October 21, 2013
In a recent interview with Total Trading magazine, Jeffrey Birnbaum of 60East Technologies offers his take on a range of technologies relevant to the intersection of high performance computing and trading. As the CEO and Co-founder of 60 East Technologies, which specializes in real-time streaming database software for the financial services sector, Mr. Birnbaum has a unique perch from which to view this quickly evolving space.
Birnbaum believes the most significant advancement of the last last two decades for this sector is the institution of non-volatile memory as a persistent memory tier. "We are only scratching the surface of how this new memory tier can be used to build systems that outperform and outscale similar systems that were built in the last few years," says the CEO. "This technology allows reinventing all kind of software from database to messaging systems."
The need for reinvention is a recurring theme in Birnbaum's worldview. Making effective use of the high core counts in today's NUMA-based machines is a challenge. As platforms continually evolve, processing, network and storage IO must be brought into balance. New programming techniques and architectural designs emerge to keep up with higher performance mandates as old systems become outdated.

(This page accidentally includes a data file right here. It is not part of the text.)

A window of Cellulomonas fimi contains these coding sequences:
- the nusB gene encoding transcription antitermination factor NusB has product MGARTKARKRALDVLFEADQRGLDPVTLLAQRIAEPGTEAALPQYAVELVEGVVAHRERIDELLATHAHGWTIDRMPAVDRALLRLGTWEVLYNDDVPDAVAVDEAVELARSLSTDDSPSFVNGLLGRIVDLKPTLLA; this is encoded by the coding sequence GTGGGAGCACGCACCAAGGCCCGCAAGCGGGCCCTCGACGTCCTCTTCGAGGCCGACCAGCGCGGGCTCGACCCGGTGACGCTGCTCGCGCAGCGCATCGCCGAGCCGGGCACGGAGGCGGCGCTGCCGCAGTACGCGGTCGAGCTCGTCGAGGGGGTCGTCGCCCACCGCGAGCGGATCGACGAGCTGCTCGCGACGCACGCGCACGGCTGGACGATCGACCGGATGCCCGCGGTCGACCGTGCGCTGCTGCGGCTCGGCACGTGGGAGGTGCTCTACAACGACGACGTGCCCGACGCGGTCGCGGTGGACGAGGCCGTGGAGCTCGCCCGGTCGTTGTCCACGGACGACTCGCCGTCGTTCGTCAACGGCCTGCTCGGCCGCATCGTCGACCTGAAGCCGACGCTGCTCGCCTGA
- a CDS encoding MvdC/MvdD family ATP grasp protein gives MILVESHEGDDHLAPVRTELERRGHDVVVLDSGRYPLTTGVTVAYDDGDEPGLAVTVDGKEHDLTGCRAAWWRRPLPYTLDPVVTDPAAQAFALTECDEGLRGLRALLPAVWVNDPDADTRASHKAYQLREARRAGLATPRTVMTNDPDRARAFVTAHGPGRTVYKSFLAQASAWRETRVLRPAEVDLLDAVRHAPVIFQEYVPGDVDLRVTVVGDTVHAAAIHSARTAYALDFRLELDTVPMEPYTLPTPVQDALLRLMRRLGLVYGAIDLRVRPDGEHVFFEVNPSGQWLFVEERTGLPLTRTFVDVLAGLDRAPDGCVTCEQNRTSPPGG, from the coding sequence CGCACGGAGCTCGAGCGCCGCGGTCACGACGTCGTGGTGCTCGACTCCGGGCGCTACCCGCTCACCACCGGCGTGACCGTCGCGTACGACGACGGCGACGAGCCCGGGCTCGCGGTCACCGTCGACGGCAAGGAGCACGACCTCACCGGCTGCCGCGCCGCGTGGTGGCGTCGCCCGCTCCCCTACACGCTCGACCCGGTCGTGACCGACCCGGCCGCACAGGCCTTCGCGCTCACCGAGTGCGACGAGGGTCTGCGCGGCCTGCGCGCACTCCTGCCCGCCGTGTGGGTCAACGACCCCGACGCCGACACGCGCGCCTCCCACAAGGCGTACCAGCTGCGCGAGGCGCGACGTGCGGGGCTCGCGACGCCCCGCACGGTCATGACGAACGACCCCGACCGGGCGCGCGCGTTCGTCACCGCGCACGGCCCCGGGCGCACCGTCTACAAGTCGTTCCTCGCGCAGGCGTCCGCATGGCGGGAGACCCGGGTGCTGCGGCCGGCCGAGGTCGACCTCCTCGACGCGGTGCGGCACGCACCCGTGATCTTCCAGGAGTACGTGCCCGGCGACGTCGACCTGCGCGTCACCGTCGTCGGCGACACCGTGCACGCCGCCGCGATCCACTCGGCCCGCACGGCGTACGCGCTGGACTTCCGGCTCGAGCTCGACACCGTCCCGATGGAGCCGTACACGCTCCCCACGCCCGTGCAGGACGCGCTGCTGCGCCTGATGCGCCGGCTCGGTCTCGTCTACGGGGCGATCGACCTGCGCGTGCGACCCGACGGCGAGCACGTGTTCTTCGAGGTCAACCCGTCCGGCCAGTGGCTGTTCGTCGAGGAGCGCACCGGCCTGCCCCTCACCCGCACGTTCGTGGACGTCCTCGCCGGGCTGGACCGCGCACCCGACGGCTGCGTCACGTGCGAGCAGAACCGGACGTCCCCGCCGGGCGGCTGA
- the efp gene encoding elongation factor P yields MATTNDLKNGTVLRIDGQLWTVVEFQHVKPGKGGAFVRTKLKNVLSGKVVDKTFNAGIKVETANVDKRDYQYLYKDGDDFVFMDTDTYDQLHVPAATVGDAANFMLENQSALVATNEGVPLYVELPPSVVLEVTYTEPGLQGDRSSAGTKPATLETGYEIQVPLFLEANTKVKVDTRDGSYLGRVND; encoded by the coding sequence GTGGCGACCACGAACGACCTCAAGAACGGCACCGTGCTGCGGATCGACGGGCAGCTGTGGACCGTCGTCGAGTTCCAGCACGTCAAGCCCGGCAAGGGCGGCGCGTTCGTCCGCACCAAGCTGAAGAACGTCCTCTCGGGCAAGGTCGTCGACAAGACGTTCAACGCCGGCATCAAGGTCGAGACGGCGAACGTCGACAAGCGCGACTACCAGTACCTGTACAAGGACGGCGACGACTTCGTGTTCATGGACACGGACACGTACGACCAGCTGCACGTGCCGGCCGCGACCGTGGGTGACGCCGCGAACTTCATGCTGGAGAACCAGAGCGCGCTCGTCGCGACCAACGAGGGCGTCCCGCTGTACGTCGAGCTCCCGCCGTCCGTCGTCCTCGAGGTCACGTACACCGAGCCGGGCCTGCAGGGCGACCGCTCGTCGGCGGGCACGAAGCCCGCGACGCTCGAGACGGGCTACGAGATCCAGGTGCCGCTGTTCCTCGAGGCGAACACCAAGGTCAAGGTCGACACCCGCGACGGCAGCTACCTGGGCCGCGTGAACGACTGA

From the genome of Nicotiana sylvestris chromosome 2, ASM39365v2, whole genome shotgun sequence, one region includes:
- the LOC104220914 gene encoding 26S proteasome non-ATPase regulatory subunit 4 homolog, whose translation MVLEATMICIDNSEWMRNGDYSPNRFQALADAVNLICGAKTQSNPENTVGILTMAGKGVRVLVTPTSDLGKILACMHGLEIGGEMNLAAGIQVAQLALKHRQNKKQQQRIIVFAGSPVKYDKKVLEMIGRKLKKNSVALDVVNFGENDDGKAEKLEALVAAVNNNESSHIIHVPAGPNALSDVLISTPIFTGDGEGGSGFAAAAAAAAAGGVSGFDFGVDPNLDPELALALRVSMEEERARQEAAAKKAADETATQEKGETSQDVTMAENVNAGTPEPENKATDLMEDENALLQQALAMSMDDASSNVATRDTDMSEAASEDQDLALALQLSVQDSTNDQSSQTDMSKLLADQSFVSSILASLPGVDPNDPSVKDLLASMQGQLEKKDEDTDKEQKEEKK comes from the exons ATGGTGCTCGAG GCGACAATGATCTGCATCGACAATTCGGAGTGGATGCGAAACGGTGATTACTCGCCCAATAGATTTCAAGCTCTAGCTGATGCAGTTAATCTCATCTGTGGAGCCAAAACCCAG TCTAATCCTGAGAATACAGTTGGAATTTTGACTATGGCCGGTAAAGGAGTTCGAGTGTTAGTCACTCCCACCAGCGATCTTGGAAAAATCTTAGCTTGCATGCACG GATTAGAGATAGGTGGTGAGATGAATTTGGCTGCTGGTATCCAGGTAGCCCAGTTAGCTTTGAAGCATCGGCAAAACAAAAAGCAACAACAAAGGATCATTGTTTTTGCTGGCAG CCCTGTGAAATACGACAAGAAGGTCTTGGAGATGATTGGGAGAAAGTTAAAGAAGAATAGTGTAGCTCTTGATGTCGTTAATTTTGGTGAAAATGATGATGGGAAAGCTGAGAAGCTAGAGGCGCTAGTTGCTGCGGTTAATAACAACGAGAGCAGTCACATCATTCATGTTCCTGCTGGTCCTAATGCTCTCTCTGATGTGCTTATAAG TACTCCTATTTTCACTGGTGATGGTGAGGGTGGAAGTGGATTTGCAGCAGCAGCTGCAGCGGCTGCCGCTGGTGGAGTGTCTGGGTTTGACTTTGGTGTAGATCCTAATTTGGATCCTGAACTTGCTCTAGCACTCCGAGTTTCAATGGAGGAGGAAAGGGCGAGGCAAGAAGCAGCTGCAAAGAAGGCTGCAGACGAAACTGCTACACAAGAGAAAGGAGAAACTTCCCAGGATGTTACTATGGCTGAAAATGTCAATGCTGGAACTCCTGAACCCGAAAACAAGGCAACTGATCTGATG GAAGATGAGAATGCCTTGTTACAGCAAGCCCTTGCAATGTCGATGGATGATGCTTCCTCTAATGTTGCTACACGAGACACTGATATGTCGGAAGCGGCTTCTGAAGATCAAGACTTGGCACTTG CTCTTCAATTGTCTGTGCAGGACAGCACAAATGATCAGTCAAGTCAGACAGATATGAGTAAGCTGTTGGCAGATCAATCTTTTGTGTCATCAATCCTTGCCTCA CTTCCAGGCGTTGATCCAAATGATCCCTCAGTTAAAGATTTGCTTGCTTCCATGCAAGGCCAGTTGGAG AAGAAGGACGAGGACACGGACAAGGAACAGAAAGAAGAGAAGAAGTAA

Birnbaum is no stranger to big-C changes. A big investment bank that he worked for made the transition from Unix to Linux under his direction and now, a decade later, he remarks that "Linux and Intel Xeon are the de-facto standard platform for trading."
As for what technologies will be the next game-changers, Birnbaum suggests keeping an eye on these three trends:
1. Software Defined Networking (SDN) – combining highly parallel compute with high velocity networking offers the benefits of increased scalability with lower latency.
2. Advancements in Non-Volatile Memory – better performance/scale.
3. Software transaction memory – a concurrency control mechanism, which Birnbaum believes will enable more robust code.
Since 2010 60East Technologies has focused on bringing the power of HPC to the financial services space with its flagship software called AMPS (Advanced Message Processing System), a highly-scalable low latency publish and subscribe engine that was designed for next generation computing environments. According to the company's website, "AMPS is designed to lower the latency in real-world messaging deployments by focusing on the entire lifetime of a message from the message's origin to its consumption by end-user clients."
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